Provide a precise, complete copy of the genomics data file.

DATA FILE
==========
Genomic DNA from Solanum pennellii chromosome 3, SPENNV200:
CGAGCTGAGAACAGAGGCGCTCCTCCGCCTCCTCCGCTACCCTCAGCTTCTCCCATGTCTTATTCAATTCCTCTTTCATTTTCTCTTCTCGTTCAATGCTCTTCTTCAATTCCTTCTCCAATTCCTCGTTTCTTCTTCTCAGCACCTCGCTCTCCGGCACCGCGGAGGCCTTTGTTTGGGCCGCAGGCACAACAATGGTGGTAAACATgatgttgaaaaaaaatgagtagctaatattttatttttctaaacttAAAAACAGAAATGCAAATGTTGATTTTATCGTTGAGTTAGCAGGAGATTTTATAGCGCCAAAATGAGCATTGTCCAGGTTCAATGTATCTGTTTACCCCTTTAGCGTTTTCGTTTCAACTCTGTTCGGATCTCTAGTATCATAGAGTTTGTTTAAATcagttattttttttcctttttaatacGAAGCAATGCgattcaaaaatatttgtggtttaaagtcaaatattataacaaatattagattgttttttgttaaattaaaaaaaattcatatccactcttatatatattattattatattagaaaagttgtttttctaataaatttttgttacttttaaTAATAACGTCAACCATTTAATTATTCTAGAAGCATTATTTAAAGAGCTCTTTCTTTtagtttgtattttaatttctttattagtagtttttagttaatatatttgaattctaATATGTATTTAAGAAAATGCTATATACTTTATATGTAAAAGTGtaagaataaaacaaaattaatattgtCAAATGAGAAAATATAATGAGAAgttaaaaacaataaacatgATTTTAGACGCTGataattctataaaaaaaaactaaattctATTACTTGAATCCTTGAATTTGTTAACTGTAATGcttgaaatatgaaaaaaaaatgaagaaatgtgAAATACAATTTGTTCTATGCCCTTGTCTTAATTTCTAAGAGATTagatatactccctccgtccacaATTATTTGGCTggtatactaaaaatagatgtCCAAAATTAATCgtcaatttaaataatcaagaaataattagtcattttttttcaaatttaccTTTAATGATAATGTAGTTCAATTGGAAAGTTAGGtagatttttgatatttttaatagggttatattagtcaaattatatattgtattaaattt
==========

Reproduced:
Genomic DNA from Solanum pennellii chromosome 3, SPENNV200:
CGAGCTGAGAACAGAGGCGCTCCTCCGCCTCCTCCGCTACCCTCAGCTTCTCCCATGTCTTATTCAATTCCTCTTTCATTTTCTCTTCTCGTTCAATGCTCTTCTTCAATTCCTTCTCCAATTCCTCGTTTCTTCTTCTCAGCACCTCGCTCTCCGGCACCGCGGAGGCCTTTGTTTGGGCCGCAGGCACAACAATGGTGGTAAACATgatgttgaaaaaaaatgagtagctaatattttatttttctaaacttAAAAACAGAAATGCAAATGTTGATTTTATCGTTGAGTTAGCAGGAGATTTTATAGCGCCAAAATGAGCATTGTCCAGGTTCAATGTATCTGTTTACCCCTTTAGCGTTTTCGTTTCAACTCTGTTCGGATCTCTAGTATCATAGAGTTTGTTTAAATcagttattttttttcctttttaatacGAAGCAATGCgattcaaaaatatttgtggtttaaagtcaaatattataacaaatattagattgttttttgttaaattaaaaaaaattcatatccactcttatatatattattattatattagaaaagttgtttttctaataaatttttgttacttttaaTAATAACGTCAACCATTTAATTATTCTAGAAGCATTATTTAAAGAGCTCTTTCTTTtagtttgtattttaatttctttattagtagtttttagttaatatatttgaattctaATATGTATTTAAGAAAATGCTATATACTTTATATGTAAAAGTGtaagaataaaacaaaattaatattgtCAAATGAGAAAATATAATGAGAAgttaaaaacaataaacatgATTTTAGACGCTGataattctataaaaaaaaactaaattctATTACTTGAATCCTTGAATTTGTTAACTGTAATGcttgaaatatgaaaaaaaaatgaagaaatgtgAAATACAATTTGTTCTATGCCCTTGTCTTAATTTCTAAGAGATTagatatactccctccgtccacaATTATTTGGCTggtatactaaaaatagatgtCCAAAATTAATCgtcaatttaaataatcaagaaataattagtcattttttttcaaatttaccTTTAATGATAATGTAGTTCAATTGGAAAGTTAGGtagatttttgatatttttaatagggttatattagtcaaattatatattgtattaaattt